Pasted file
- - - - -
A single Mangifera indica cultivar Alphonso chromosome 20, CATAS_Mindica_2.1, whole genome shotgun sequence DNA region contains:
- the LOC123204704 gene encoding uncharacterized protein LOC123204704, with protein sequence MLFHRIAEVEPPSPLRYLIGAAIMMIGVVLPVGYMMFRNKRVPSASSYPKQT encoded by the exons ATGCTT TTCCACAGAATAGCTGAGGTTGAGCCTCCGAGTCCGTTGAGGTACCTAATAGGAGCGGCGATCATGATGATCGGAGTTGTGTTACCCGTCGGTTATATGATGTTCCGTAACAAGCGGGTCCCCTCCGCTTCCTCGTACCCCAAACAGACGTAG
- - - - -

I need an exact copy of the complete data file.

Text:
A single Mangifera indica cultivar Alphonso chromosome 20, CATAS_Mindica_2.1, whole genome shotgun sequence DNA region contains:
- the LOC123204704 gene encoding uncharacterized protein LOC123204704, with protein sequence MLFHRIAEVEPPSPLRYLIGAAIMMIGVVLPVGYMMFRNKRVPSASSYPKQT encoded by the exons ATGCTT TTCCACAGAATAGCTGAGGTTGAGCCTCCGAGTCCGTTGAGGTACCTAATAGGAGCGGCGATCATGATGATCGGAGTTGTGTTACCCGTCGGTTATATGATGTTCCGTAACAAGCGGGTCCCCTCCGCTTCCTCGTACCCCAAACAGACGTAG